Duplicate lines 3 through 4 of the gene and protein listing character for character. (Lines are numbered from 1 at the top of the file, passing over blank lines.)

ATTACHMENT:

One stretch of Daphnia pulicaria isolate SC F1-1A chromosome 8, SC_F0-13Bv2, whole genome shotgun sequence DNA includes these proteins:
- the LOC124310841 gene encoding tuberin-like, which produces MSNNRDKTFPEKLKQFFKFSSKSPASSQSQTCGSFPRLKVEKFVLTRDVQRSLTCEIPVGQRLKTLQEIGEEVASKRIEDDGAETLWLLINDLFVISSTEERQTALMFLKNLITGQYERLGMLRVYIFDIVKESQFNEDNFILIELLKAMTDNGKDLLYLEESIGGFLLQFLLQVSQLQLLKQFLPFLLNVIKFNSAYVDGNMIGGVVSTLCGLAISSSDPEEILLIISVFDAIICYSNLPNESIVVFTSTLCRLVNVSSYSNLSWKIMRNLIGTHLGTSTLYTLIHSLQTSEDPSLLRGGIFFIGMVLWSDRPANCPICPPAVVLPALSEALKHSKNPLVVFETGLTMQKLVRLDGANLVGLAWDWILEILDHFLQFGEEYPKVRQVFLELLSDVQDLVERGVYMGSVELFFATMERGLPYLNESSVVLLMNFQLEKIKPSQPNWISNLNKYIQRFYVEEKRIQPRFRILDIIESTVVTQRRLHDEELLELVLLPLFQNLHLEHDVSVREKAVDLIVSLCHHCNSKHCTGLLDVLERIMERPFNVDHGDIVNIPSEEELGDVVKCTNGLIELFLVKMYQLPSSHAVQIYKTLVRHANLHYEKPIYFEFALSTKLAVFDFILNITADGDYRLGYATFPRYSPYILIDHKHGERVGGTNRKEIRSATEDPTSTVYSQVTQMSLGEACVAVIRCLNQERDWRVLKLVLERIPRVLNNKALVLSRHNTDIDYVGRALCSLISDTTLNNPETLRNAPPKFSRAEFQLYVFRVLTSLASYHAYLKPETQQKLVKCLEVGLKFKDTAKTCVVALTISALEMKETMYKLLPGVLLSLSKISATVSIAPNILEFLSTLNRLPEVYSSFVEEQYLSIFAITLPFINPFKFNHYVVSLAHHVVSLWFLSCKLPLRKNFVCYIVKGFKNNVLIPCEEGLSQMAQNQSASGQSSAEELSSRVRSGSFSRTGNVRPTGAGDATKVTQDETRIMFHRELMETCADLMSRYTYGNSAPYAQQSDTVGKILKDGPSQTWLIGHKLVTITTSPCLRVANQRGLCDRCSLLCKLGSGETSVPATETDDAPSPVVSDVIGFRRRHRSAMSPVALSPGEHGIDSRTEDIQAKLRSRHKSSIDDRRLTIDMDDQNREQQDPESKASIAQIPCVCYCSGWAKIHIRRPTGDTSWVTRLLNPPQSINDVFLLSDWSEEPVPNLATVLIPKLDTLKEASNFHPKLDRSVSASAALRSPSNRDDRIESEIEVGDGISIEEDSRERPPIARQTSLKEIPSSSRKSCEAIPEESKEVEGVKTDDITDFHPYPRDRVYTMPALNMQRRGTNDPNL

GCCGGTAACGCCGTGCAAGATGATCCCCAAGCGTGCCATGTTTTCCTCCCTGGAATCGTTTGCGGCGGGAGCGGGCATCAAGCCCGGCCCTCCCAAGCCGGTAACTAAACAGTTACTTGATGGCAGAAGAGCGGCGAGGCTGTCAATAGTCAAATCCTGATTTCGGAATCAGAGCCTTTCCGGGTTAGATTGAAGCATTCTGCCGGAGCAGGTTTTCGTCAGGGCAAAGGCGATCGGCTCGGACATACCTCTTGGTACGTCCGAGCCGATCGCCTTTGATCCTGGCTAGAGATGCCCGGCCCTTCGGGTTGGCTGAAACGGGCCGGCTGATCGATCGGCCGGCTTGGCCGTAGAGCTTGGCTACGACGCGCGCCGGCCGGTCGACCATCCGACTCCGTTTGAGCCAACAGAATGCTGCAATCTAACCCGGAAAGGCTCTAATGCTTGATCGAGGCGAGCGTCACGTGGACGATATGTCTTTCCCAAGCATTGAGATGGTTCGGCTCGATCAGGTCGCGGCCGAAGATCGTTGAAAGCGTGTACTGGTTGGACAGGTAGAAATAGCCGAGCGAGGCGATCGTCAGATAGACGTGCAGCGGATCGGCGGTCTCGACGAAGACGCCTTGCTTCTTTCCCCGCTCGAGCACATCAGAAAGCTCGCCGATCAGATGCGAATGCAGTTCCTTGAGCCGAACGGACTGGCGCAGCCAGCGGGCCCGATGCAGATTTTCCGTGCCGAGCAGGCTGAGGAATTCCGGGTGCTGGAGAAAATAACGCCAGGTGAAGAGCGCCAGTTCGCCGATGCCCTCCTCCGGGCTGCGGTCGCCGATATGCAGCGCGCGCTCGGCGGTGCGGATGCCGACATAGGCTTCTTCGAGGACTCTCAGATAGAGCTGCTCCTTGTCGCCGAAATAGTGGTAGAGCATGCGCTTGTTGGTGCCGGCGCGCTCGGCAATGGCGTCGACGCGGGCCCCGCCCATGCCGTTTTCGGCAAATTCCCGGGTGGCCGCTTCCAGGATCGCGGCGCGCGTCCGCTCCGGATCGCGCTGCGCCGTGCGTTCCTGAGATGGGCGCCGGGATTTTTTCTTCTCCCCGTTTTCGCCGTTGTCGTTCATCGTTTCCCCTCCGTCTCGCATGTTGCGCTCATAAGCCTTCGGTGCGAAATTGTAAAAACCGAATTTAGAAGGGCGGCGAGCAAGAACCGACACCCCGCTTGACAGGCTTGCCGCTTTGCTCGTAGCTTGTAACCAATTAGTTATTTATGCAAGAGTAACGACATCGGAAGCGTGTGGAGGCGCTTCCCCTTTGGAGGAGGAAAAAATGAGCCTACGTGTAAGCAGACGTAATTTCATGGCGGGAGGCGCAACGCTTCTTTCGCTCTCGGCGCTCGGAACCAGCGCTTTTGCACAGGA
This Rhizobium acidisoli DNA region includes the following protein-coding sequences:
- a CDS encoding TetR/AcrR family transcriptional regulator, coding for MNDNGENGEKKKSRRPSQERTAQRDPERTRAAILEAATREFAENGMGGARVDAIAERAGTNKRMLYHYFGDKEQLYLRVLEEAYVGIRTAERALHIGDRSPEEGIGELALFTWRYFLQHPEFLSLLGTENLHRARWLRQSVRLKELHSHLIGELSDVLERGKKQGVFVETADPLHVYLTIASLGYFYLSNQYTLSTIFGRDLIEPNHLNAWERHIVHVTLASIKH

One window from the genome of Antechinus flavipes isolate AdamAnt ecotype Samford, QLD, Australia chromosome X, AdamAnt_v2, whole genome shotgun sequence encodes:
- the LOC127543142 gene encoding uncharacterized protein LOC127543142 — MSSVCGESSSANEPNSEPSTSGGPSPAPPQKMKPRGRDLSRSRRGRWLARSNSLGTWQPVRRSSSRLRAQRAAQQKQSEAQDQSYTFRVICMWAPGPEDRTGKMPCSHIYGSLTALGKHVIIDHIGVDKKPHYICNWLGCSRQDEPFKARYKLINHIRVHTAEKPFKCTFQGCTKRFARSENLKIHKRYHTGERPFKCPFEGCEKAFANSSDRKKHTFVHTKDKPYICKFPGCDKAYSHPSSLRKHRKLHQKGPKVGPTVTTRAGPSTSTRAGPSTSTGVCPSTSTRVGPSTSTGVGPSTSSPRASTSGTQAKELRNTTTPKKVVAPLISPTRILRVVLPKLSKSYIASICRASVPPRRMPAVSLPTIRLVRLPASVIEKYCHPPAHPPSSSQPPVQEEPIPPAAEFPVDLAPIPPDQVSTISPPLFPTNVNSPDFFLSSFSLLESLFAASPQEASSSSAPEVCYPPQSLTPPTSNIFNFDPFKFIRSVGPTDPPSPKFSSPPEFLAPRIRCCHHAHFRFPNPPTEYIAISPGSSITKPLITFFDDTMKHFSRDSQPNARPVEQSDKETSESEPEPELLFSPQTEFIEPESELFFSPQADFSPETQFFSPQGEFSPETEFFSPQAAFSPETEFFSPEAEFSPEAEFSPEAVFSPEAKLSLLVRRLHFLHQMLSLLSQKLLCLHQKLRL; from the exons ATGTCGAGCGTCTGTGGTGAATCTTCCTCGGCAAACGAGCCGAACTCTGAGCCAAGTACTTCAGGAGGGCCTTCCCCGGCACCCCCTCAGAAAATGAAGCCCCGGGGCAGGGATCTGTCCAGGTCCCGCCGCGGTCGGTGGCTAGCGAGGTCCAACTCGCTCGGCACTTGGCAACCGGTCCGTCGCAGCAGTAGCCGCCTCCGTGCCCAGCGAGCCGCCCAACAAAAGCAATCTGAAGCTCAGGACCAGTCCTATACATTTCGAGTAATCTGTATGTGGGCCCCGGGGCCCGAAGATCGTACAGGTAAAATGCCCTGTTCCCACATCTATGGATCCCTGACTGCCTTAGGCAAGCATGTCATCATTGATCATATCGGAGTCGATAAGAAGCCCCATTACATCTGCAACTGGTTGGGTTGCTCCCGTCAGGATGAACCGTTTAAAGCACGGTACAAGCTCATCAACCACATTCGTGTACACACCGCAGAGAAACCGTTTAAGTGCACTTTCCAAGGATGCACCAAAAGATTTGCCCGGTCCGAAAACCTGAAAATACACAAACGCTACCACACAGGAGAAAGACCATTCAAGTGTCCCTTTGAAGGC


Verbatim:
GCCGGTAACGCCGTGCAAGATGATCCCCAAGCGTGCCATGTTTTCCTCCCTGGAATCGTTTGCGGCGGGAGCGGGCATCAAGCCCGGCCCTCCCAAGCCGGTAACTAAACAGTTACTTGATGGCAGAAGAGCGGCGAGGCTGTCAATAGTCAAATCCTGATTTCGGAATCAGAGCCTTTCCGGGTTAGATTGAAGCATTCTGCCGGAGCAGGTTTTCGTCAGGGCAAAGGCGATCGGCTCGGACATACCTCTTGGTACGTCCGAGCCGATCGCCTTTGATCCTGGCTAGAGATGCCCGGCCCTTCGGGTTGGCTGAAACGGGCCGGCTGATCGATCGGCCGGCTTGGCCGTAGAGCTTGGCTACGACGCGCGCCGGCCGGTCGACCATCCGACTCCGTTTGAGCCAACAGAATGCTGCAATCTAACCCGGAAAGGCTCTAATGCTTGATCGAGGCGAGCGTCACGTGGACGATATGTCTTTCCCAAGCATTGAGATGGTTCGGCTCGATCAGGTCGCGGCCGAAGATCGTTGAAAGCGTGTACTGGTTGGACAGGTAGAAATAGCCGAGCGAGGCGATCGTCAGATAGACGTGCAGCGGATCGGCGGTCTCGACGAAGACGCCTTGCTTCTTTCCCCGCTCGAGCACATCAGAAAGCTCGCCGATCAGATGCGAATGCAGTTCCTTGAGCCGAACGGACTGGCGCAGCCAGCGGGCCCGATGCAGATTTTCCGTGCCGAGCAGGCTGAGGAATTCCGGGTGCTGGAGAAAATAACGCCAGGTGAAGAGCGCCAGTTCGCCGATGCCCTCCTCCGGGCTGCGGTCGCCGATATGCAGCGCGCGCTCGGCGGTGCGGATGCCGACATAGGCTTCTTCGAGGACTCTCAGATAGAGCTGCTCCTTGTCGCCGAAATAGTGGTAGAGCATGCGCTTGTTGGTGCCGGCGCGCTCGGCAATGGCGTCGACGCGGGCCCCGCCCATGCCGTTTTCGGCAAATTCCCGGGTGGCCGCTTCCAGGATCGCGGCGCGCGTCCGCTCCGGATCGCGCTGCGCCGTGCGTTCCTGAGATGGGCGCCGGGATTTTTTCTTCTCCCCGTTTTCGCCGTTGTCGTTCATCGTTTCCCCTCCGTCTCGCATGTTGCGCTCATAAGCCTTCGGTGCGAAATTGTAAAAACCGAATTTAGAAGGGCGGCGAGCAAGAACCGACACCCCGCTTGACAGGCTTGCCGCTTTGCTCGTAGCTTGTAACCAATTAGTTATTTATGCAAGAGTAACGACATCGGAAGCGTGTGGAGGCGCTTCCCCTTTGGAGGAGGAAAAAATGAGCCTACGTGTAAGCAGACGTAATTTCATGGCGGGAGGCGCAACGCTTCTTTCGCTCTCGGCGCTCGGAACCAGCGCTTTTGCACAGGA
This Rhizobium acidisoli DNA region includes the following protein-coding sequences: